A sociocultural perspective on science education includes the idea that everything we do is shaped by the social structures we live in. According to this theory, how each of us learns is in some ways typical of people who share our language, belief systems, value systems, and practices. How does the culture of a community show up in a science class?
July 2, 2018
One student seems to be concerned about “majority rule” in this context. What is her concern? What negative experiences with “majority rule” do some cultures experience?
Leon says that his test rewards those who can make a compelling argument to the others in their group; otherwise, he says, “maybe you didn't understand it as well as you needed to in order to argue these points effectively.” What values of the scientific community may be reflected in Leon’s statement?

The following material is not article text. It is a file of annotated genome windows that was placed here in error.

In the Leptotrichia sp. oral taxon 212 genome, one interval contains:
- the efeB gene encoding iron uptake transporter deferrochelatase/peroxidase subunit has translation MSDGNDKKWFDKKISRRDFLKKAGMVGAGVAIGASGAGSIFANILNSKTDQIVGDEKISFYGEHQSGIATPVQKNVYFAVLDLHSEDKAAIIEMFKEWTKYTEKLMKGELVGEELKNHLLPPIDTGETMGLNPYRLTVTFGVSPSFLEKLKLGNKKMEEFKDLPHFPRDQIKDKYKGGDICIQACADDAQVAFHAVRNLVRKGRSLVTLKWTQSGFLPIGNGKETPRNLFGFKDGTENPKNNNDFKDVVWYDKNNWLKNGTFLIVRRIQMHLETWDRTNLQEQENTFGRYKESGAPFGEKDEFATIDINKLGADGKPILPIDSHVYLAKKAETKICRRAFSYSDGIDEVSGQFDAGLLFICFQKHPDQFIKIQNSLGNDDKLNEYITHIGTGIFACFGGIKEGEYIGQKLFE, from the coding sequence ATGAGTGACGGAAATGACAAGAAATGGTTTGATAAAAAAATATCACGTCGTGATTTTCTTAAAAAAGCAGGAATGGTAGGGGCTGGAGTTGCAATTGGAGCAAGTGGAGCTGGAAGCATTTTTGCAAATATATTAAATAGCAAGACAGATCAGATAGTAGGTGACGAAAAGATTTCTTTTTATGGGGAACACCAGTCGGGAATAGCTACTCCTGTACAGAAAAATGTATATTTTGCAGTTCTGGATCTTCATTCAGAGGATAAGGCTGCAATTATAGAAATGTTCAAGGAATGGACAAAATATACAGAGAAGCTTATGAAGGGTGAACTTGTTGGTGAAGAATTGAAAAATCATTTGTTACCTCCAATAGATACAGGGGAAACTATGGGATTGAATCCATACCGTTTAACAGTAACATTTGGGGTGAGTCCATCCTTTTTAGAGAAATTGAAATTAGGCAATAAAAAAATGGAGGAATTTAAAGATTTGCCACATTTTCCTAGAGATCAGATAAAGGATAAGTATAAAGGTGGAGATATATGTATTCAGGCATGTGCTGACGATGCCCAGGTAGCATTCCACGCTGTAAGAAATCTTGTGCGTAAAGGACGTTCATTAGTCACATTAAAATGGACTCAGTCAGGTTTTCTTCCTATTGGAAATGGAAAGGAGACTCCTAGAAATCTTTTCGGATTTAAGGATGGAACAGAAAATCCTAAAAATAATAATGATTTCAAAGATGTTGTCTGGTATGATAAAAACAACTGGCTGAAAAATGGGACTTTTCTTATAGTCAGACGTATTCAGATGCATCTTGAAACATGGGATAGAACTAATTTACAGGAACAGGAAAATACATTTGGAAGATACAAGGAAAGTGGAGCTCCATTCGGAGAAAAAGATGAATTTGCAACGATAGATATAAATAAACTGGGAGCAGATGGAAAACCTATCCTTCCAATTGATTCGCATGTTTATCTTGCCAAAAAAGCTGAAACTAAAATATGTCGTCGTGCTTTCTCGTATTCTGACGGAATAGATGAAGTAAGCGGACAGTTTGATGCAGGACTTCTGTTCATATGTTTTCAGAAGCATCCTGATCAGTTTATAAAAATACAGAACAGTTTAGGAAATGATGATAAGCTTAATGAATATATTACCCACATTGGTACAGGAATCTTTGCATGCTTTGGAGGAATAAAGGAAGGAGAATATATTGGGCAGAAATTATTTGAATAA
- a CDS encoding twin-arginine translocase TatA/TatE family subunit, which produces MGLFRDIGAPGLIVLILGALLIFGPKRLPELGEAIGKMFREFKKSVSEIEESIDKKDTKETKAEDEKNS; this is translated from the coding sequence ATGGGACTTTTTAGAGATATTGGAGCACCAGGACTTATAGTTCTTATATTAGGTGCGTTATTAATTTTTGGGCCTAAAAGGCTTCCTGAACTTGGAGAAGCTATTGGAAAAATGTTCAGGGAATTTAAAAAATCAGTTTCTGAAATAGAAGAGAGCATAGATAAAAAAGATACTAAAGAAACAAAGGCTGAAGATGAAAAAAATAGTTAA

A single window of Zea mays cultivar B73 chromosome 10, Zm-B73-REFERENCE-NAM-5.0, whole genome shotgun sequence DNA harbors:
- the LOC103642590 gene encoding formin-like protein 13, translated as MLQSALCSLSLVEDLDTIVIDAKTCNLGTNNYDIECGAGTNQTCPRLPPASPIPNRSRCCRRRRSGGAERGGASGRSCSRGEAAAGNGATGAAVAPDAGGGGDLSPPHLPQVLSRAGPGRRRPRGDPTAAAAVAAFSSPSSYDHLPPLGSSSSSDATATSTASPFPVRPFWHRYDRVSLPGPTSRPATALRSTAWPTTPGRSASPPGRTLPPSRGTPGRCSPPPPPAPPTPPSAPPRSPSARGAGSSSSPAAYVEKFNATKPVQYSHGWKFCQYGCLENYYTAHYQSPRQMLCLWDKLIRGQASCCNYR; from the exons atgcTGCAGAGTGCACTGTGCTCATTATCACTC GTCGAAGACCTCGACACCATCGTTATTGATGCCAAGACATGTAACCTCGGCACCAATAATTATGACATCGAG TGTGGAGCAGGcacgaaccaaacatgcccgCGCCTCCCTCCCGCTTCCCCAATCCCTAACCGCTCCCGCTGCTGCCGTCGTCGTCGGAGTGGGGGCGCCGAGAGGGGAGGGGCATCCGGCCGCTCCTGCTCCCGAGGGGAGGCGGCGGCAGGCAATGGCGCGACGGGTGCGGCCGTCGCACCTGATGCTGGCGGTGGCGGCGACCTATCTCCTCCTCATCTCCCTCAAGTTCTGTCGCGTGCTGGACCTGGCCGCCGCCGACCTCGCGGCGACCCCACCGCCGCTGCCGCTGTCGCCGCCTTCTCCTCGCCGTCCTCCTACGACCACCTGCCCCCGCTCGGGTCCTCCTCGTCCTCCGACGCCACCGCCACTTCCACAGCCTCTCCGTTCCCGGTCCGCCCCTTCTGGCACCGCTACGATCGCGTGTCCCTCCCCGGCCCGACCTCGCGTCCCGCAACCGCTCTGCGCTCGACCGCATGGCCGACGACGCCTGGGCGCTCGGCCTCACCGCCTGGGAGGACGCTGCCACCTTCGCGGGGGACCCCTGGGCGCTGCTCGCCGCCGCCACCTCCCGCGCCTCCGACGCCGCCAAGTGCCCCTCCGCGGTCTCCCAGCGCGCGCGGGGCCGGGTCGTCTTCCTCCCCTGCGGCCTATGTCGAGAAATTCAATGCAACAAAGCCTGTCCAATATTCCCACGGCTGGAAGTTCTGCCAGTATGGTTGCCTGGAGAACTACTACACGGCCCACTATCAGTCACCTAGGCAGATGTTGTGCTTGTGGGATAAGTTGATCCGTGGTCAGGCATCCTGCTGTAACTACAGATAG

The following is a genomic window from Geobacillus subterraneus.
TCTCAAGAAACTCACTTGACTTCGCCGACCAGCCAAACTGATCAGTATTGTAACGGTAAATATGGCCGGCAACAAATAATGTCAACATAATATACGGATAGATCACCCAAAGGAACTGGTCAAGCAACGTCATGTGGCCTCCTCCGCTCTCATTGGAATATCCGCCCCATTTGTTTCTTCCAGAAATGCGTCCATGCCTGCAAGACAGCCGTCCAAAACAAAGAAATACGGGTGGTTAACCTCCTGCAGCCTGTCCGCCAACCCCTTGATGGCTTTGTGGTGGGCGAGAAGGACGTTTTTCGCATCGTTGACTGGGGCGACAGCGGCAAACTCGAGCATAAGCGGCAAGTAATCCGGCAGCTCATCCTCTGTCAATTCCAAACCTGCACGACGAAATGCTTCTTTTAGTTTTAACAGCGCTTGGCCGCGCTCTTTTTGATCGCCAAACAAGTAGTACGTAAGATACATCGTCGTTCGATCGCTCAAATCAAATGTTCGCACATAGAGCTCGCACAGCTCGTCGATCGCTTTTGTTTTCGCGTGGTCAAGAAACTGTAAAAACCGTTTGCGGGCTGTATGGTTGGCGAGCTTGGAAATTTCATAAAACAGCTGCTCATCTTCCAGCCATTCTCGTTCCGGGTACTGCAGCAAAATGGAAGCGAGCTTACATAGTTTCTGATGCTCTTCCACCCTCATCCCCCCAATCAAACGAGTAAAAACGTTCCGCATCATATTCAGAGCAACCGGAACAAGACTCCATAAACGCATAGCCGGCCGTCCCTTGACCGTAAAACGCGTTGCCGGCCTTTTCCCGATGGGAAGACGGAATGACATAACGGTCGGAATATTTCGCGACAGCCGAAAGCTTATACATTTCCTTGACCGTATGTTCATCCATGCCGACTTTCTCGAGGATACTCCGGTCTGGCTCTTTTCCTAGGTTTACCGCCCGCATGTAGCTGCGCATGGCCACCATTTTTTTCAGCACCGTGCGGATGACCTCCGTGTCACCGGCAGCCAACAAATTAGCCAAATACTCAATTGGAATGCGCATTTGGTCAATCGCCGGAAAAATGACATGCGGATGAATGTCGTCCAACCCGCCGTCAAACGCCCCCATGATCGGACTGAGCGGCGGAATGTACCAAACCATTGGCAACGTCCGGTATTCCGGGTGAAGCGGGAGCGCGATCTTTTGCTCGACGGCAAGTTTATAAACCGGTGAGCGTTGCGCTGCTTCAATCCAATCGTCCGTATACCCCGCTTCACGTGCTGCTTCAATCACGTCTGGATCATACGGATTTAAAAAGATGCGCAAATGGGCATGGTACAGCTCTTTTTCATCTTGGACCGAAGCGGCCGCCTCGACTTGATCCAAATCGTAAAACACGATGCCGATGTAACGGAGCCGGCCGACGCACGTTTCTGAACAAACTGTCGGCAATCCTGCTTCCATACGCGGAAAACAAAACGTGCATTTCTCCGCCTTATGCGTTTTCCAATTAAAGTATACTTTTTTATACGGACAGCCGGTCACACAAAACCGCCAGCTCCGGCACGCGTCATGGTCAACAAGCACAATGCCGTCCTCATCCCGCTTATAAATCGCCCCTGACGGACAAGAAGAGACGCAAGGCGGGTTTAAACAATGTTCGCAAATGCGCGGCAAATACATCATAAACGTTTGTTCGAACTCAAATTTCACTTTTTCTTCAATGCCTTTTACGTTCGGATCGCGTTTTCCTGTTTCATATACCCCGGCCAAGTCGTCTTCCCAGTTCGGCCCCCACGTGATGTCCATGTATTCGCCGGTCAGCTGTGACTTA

In this episode, a number of power structures are proposed, including democracy (majority rule) and meritocracy (the highest-quality answer wins). What other power structures are proposed in this episode – what else might determine who “wins” in this classroom?
This is a class in which over 70% of the students are Hispanic (of diverse origins). If you have expertise in one or more Hispanic cultures, share some ways in which you see that culture possibly manifesting in this episode.
A number of the students who speak in this episode are female. Others, including the instructor, are male. What gender issues do you see possibly manifesting in this episode?
What does this episode suggest about how the culture of a community shows up in a science class?